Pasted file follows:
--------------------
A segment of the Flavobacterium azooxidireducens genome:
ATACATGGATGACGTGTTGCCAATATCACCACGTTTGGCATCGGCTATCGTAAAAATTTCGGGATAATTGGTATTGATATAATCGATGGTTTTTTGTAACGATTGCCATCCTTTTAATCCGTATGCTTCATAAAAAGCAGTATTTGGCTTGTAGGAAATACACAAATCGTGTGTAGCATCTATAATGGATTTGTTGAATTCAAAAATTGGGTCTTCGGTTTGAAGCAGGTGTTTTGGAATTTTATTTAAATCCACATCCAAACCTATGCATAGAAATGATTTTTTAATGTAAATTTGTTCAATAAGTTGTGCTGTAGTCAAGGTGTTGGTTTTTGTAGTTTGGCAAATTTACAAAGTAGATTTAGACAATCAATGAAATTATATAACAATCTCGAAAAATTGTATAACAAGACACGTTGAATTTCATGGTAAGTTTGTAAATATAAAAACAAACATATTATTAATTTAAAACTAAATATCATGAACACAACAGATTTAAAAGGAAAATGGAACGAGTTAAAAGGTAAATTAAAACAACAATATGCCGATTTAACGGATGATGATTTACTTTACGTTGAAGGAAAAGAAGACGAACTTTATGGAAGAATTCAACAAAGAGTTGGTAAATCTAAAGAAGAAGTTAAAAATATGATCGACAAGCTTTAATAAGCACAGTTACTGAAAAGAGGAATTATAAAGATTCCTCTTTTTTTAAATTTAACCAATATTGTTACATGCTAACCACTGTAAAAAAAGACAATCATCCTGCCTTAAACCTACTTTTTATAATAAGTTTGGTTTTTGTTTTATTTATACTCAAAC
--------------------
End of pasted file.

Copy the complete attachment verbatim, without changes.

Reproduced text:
A segment of the Flavobacterium azooxidireducens genome:
ATACATGGATGACGTGTTGCCAATATCACCACGTTTGGCATCGGCTATCGTAAAAATTTCGGGATAATTGGTATTGATATAATCGATGGTTTTTTGTAACGATTGCCATCCTTTTAATCCGTATGCTTCATAAAAAGCAGTATTTGGCTTGTAGGAAATACACAAATCGTGTGTAGCATCTATAATGGATTTGTTGAATTCAAAAATTGGGTCTTCGGTTTGAAGCAGGTGTTTTGGAATTTTATTTAAATCCACATCCAAACCTATGCATAGAAATGATTTTTTAATGTAAATTTGTTCAATAAGTTGTGCTGTAGTCAAGGTGTTGGTTTTTGTAGTTTGGCAAATTTACAAAGTAGATTTAGACAATCAATGAAATTATATAACAATCTCGAAAAATTGTATAACAAGACACGTTGAATTTCATGGTAAGTTTGTAAATATAAAAACAAACATATTATTAATTTAAAACTAAATATCATGAACACAACAGATTTAAAAGGAAAATGGAACGAGTTAAAAGGTAAATTAAAACAACAATATGCCGATTTAACGGATGATGATTTACTTTACGTTGAAGGAAAAGAAGACGAACTTTATGGAAGAATTCAACAAAGAGTTGGTAAATCTAAAGAAGAAGTTAAAAATATGATCGACAAGCTTTAATAAGCACAGTTACTGAAAAGAGGAATTATAAAGATTCCTCTTTTTTTAAATTTAACCAATATTGTTACATGCTAACCACTGTAAAAAAAGACAATCATCCTGCCTTAAACCTACTTTTTATAATAAGTTTGGTTTTTGTTTTATTTATACTCAAAC